One of the backbones of my teaching is the “In fight Intent Triage” idea. It is a conceptual/strategic/tactical roadmap that acts as a mental checklist during a fight to ensure that even in the most chaotic situations, you are attempting to always choose the best and most efficient path to winning, while avoiding opening up unnecessary windows of vulnerability.
A number of people are surprised that I use it for all types of fights, whether grappling, standing striking and clinch, or even weapons. The knee jerk reaction to seeing it presented in one area (for example on the ground) has a tendency to make them look at it very narrowly.
However, it is most certainly not narrow. It is very broad in fact. IIT (In fight Intent Triage) is not about the specific mechanics, but rather about the overall direction of the fight. One area where people are most surprised at this is at the final stage, the “Finish”.
This is at the end of the checklist. I purposefully labeled it the way I did, rather than anything specific. The reason is that whatever finish you would like to do, they all require the same circumstances. If you are unsure of what I mean, or even that you disagree, let’s breakdown one specific type of finish and go from there.
So, to apply a submission as my finish, I need to do three things:
1) I need to maintain the spatial relationship/positioning between my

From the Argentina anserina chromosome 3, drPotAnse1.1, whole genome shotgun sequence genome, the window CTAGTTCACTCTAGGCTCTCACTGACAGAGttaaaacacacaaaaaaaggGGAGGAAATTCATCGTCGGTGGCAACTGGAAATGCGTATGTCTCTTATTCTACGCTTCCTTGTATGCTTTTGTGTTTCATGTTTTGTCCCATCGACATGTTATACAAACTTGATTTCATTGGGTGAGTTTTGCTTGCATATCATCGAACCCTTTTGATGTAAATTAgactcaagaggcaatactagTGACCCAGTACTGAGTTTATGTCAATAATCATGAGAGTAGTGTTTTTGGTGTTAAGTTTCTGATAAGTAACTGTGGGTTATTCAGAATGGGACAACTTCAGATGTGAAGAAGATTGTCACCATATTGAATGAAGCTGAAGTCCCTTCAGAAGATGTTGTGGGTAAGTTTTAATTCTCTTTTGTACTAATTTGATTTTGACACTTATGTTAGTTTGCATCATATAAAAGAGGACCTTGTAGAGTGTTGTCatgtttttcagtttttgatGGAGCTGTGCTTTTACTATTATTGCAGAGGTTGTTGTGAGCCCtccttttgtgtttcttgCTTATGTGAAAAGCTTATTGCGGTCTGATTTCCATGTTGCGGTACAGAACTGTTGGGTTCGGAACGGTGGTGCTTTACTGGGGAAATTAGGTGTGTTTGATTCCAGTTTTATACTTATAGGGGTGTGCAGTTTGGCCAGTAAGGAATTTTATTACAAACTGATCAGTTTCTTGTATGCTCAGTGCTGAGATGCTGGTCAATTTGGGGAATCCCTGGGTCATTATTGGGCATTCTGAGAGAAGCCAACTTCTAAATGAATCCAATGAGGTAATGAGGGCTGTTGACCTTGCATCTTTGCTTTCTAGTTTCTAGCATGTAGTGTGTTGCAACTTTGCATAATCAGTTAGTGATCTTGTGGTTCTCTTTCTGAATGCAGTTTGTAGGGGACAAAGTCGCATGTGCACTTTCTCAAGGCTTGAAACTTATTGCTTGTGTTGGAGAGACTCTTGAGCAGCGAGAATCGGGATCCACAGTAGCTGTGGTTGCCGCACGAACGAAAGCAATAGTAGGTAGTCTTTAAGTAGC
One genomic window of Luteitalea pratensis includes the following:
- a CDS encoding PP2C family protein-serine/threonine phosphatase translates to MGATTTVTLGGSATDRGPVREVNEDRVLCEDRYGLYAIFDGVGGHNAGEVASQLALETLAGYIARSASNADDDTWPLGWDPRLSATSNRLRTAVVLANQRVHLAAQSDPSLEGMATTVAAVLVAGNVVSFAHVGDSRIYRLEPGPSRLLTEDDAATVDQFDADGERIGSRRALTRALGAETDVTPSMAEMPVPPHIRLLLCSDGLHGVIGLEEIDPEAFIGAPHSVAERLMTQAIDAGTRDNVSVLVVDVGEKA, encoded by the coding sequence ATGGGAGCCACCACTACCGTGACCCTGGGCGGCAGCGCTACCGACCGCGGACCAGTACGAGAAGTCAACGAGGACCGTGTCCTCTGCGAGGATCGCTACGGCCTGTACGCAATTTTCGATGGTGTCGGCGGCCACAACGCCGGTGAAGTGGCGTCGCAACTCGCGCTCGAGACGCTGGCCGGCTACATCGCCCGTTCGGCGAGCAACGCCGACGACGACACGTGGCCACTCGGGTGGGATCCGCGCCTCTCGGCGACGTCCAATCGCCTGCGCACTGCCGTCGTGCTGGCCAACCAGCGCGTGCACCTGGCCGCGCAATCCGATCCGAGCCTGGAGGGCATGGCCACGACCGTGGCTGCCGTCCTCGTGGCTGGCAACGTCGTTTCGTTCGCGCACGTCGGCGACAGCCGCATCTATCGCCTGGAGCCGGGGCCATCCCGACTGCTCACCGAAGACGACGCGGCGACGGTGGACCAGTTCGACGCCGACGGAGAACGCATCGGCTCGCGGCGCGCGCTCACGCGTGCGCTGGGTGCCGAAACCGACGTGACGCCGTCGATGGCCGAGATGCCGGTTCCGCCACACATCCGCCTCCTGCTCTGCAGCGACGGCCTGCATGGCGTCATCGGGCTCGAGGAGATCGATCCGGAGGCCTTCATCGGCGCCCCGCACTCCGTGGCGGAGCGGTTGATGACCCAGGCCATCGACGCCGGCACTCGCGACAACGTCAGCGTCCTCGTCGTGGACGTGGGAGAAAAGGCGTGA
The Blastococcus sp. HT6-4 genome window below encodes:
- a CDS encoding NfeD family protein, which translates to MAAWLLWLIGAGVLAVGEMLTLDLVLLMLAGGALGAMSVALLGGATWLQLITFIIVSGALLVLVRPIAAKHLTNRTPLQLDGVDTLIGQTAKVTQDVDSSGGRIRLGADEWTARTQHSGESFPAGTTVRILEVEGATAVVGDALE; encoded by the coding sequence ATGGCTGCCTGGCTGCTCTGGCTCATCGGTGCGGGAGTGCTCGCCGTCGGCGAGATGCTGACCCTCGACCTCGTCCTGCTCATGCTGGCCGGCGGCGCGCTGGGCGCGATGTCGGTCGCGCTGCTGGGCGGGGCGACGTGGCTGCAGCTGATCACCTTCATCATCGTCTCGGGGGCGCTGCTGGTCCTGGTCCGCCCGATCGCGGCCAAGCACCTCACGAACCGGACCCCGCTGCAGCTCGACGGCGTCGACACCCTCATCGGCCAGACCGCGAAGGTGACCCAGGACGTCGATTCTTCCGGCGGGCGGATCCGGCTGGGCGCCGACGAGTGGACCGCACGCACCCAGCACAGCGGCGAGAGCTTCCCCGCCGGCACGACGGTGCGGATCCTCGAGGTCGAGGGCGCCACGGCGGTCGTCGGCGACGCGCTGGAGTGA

opponent and myself. If he can move away or even shift around too
much, the submission might become out of reach or closed off, or he is able to move into a position where he can actually turn the tide of the fight in his favor, so I
have to control both mine and his relative positions.
2) I have to have some control or open space for whatever I am putting
the submission on. I need to have the ability to get to his arm if I
want to do a kimura for example. I can’t choke him if he is covering
up his neck. If I can’t get to his legs or prevent them from moving, I can’t do a kneebar.
3) I have to prevent him from stopping my attack. If I am doing an
americana and I leave his other arm free, he can reach in and grab his
arm and defend the sub. If I am looking to do a loop choke and he gets
one or both hands in the way, I will fail, etc..
So, those steps have to be there for me to do a submission (the
“finish”). But those things all also have to be accounted for if I am
going to strike him, if I am going to disengage and escape, if I need
to hold him so others can come to my aid, or if I am going to draw a
weapon. If any of those three things are not present, and I draw a
pistol, my opponent has the same chance of fouling/stopping me as he
would defending a submission! All of the same exact circumstances have to be met in order to make my chosen finish a high percentage move.
Can I try to finish without all those prerequisites being met? Sure, but the chance of failure skyrockets. If I try to draw a weapon without those three steps, I am betting literally my life that I can out drag race the bad guy. Maybe I can, and maybe I can’t. But if I had only followed the above rules, I minimize the effects my opponent’s attributes will have on the outcome of the fight. Which is certainly important, especially if said opponent is bigger, stronger, faster, tougher, in better shape, less injured, etc.
So it is irrelevant what we are looking for as a finish. I need to
have the same steps in play for any desired end state. Whether I want to play the striking game, or get a submission, or be Mr. Gunfighter, I need the same things. Unless I want to risk a
scramble/drag race, in which I have a decent (probably even at least)
chance of failing. If I take the time and effort to fulfill the above
requirements, I am stacking the odds towards my favor.